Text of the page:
Yikes, so should we just give up on using the i.h.s?
These issues should make one a lot more cautious about using, and especially about interpreting, the i.h.s. transform. But whether, and how, to replace it depends on why you are doing it in the first place, and on what suitable alternatives are available. Afterall, the reason people starting using this was because of dissatisfaction with some existing approaches like dropping the zeros or using log(y+1).
First the bad news. Chen and Roth show that when there are zero-valued outcomes, there is no treatment effect parameter that satisfies all three of the following desirable properties: (i) it is an average of individual-level treatment effects; (ii) it is invariant to the scaling of outcomes; and (iii) it is point-identified from the marginal distributions of the potential outcomes. So there is no single optimal alternative method, but rather you need to give up at least one of these assumptions, and how to do so will depend on context and what you care about.
Here are (my interpretations of) some suggested approaches from Chen and Roth:
1. If there are few zeros/a very small extensive margin effect – then Lee bounds may be the answer: the issues are all arising because of the zeros and movement at the extensive margin from zero to a positive value. But if there are not very many zeros, or very little movement at the extensive margin, then one could relax point identification and get quite narrow Lee bounds on the intensive margin effect of the ATE of log(y), or asinh(y). Note that this requires fewer assumptions when there are not many zeros, whereas when there are a lot of zeros and just no treatment effect on the extensive margin, one needs to assume that treatment does not change the selection of who ends up at 0. This is akin to the monotonicity assumption of Lee. E.g. suppose treatment increases labor force participation by 2 percentage points- one needs to assume that everyone who doesn’t work in treatment would have also not worked in control.
2. Can you redefine the outcome and then estimate the treatment effect in levels to get something that is still interpretable? There are two main reasons I see applied researchers using the i.h.s. transformation – to get an outcome they can interpret as a percent change, and as a statistical tool to deal with highly skewed outcomes that also have zeros. If the issue is just interpretation as a percentage, then one approach is to estimate the model in levels, and then communicate treatment effects as a percent of the control mean – as researchers often do. Or rather than estimating the level effect on y, one could estimate the level impact on y/x for some normalizing value of interest x. E.g. perhaps you are estimating treatment effects of a program on income, and the problem is that everyone is unemployed to start with, so baseline income is zero. One could use other data to run a model that predicts income given pre-treatment individual characteristics, and then the outcome of interest could be redefined as the ratio of realized income to predicted income. In practice I would worry this may just put in more noise though. Or if the issue is the statistical reason, rather than using asinh(y), one can examine treatment effects on a winsorized value of y, or on e.g. outcomes such as a binary value for y exceeding some threshold such as a poverty line.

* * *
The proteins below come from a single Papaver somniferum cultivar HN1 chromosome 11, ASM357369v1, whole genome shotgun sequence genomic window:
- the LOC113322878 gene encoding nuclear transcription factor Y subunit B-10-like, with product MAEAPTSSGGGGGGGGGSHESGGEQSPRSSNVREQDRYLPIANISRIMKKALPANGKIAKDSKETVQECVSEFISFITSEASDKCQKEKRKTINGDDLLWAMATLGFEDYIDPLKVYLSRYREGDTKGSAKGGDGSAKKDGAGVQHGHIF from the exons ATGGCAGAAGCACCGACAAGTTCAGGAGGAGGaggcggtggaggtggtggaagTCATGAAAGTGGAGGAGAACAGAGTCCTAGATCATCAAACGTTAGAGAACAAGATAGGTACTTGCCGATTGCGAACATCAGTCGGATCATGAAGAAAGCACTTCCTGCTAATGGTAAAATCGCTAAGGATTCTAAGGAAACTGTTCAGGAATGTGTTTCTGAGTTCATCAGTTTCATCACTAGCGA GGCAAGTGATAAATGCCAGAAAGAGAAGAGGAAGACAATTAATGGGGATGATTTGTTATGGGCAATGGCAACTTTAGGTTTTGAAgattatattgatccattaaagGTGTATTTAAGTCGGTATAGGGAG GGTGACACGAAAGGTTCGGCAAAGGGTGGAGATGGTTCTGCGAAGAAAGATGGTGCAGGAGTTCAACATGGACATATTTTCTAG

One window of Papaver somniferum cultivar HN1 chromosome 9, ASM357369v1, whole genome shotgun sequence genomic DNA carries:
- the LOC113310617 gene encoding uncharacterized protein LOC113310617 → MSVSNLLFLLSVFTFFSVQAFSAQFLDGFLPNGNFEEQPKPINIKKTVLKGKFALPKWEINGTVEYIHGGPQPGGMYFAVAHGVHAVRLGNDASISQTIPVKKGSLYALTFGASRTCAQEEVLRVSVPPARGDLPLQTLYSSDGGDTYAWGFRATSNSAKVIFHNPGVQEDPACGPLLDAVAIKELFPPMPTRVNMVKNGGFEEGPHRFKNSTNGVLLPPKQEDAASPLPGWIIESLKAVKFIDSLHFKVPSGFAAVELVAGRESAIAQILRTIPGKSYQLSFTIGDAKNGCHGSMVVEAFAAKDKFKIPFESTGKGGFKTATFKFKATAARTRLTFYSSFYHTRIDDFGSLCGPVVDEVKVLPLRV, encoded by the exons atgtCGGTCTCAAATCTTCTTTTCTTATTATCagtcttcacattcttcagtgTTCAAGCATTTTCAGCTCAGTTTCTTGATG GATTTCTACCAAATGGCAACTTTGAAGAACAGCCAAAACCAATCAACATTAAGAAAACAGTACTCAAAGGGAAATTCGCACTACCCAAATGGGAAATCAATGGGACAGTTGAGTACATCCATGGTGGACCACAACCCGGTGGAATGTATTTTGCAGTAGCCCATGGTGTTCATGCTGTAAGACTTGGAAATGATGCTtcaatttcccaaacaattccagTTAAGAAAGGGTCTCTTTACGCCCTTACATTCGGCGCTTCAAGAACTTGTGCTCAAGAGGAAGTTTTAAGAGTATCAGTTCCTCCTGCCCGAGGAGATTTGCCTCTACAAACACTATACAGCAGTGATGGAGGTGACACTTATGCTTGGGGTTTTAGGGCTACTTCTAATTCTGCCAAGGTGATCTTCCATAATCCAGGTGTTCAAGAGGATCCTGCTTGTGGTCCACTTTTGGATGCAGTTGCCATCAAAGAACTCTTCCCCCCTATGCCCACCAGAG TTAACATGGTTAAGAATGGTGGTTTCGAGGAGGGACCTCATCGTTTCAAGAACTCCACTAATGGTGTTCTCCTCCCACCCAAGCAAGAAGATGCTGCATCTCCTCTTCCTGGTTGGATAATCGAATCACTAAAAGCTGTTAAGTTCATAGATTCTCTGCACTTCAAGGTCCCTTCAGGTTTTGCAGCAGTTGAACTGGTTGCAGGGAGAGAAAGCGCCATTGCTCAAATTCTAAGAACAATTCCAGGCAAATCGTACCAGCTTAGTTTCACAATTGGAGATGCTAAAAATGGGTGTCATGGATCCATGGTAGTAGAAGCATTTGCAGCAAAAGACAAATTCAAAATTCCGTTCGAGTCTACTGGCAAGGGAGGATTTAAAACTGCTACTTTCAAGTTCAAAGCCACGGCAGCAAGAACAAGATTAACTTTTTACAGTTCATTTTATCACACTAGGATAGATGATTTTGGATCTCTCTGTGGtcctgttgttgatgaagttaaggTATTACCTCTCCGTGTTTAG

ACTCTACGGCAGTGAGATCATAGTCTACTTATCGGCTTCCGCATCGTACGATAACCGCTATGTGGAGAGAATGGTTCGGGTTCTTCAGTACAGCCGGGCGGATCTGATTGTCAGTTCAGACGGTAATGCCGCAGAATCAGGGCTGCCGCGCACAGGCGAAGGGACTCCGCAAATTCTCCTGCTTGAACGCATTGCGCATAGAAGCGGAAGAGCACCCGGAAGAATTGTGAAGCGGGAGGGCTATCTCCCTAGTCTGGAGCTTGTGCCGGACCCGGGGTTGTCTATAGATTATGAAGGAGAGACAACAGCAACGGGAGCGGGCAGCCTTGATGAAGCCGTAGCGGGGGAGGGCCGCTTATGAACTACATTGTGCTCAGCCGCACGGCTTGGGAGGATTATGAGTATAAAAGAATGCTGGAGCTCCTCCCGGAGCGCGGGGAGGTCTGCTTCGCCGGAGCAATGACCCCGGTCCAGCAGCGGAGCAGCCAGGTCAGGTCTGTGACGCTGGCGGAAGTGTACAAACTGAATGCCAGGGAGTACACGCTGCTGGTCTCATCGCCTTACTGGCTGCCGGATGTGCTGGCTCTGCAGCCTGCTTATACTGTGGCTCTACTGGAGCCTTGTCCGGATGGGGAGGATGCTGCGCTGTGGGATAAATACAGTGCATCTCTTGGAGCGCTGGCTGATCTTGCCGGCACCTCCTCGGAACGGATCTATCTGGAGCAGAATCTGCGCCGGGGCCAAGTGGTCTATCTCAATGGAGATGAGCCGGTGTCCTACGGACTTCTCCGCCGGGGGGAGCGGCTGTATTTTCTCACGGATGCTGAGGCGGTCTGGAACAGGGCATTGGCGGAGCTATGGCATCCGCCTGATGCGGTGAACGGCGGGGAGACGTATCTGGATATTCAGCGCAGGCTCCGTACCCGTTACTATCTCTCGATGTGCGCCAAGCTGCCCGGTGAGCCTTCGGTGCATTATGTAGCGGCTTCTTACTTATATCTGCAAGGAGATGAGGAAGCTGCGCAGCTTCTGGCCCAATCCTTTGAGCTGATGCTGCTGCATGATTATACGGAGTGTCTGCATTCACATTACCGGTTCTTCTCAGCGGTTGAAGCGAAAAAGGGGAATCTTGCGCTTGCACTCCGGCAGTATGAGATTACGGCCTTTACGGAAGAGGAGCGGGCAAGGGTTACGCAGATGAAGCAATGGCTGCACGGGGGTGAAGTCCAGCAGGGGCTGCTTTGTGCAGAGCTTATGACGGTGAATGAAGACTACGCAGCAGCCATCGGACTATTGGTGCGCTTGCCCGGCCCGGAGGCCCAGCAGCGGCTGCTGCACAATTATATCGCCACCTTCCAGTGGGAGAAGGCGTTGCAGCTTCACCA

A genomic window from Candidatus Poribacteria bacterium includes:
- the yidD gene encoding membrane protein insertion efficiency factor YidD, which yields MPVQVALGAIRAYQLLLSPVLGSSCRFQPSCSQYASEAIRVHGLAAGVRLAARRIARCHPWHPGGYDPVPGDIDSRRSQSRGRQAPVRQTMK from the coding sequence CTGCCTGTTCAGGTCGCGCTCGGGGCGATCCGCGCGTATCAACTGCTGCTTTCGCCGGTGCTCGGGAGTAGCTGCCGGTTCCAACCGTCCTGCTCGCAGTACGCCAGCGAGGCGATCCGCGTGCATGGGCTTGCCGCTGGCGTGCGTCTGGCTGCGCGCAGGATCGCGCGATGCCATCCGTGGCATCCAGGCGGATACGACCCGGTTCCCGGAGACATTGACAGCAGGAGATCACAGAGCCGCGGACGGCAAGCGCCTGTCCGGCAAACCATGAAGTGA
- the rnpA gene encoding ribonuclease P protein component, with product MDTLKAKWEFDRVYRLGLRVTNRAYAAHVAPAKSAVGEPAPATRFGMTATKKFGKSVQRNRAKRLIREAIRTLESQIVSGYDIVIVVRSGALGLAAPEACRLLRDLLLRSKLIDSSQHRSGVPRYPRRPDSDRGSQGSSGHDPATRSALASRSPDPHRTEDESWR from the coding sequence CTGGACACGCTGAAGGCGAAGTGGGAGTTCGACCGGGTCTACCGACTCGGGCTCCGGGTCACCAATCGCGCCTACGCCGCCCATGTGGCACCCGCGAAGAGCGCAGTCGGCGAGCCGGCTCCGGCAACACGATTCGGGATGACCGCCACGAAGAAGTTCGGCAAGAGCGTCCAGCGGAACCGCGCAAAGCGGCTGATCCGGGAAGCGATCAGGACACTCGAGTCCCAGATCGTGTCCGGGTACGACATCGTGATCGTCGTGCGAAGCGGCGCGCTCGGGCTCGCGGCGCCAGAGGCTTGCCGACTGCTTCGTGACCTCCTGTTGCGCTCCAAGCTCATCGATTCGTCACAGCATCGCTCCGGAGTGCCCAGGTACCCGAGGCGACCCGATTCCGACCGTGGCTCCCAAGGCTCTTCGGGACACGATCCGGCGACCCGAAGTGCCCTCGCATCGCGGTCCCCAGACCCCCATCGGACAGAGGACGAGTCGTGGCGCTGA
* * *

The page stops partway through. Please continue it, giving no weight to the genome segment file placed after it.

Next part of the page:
3. Redefine the estimand, so it is no longer an average of individual-level treatment effects: using quantile treatment effects is one approach here.
4. Explicitly take a stand on how much you value the extensive versus intensive margin effects. For example, you/a policymaker might decide that you value getting someone to move from earning 0 to earning $100/month as worth the same as getting an employed person to earn 25% higher income. Then, if y is measured in 100s of dollars, you could set use a transform of m(y) = log(y) for y>0, and m(0) = -0.25. In practice it may be hard to get agreement on this trade-off, but this calculation at least makes it explicit.
5. Estimate the i.h.s., but don’t interpret this as a percentage change. In discussing this with Jon Roth, he noted to me the lesson should not be to examine sensitivity to multiplying the units by 10 or 100, and then saying we are ok if they don’t change much – if there is any extensive margin effect, then by changing the units enough, one can get pretty much any answer you want, since a percentage effect is not well-defined when there is an extensive margin. So then if one runs a regression on asinh(monthly profits in dollars), and gets a coefficient of 0.15, then rather than claiming there is a 15% increase in profits (a number which can change if we change the units), this should instead just be interpreted as the treatment impact on the inverse hyperbolic sine of monthly profits in dollars. Not the easiest thing to explain to a policymaker, but if you want to use the asinh() transformation because of highly skewed data and zeros and dissatisfaction with the other options above, then this is at least an accurate way of interpreting the results.
So while this recent work is perhaps not quite the death knell of the i.h.s. transform, it does show that it really does not magically solve the issues that prevented us from using log(y), and that interpreting the magnitudes of treatment effects on i.h.s. outcome as percentages will often be fraught with peril. In practice, researchers will often estimate impacts on the extensive margin, some sort of winsorized levels, and then perhaps an i.h.s. or log transform, as well as maybe quantile effects. These papers highlight the importance of documenting how many zeros are in the data, how big the extensive effect is, and thinking careful about how to value extensive versus intensive margin effects.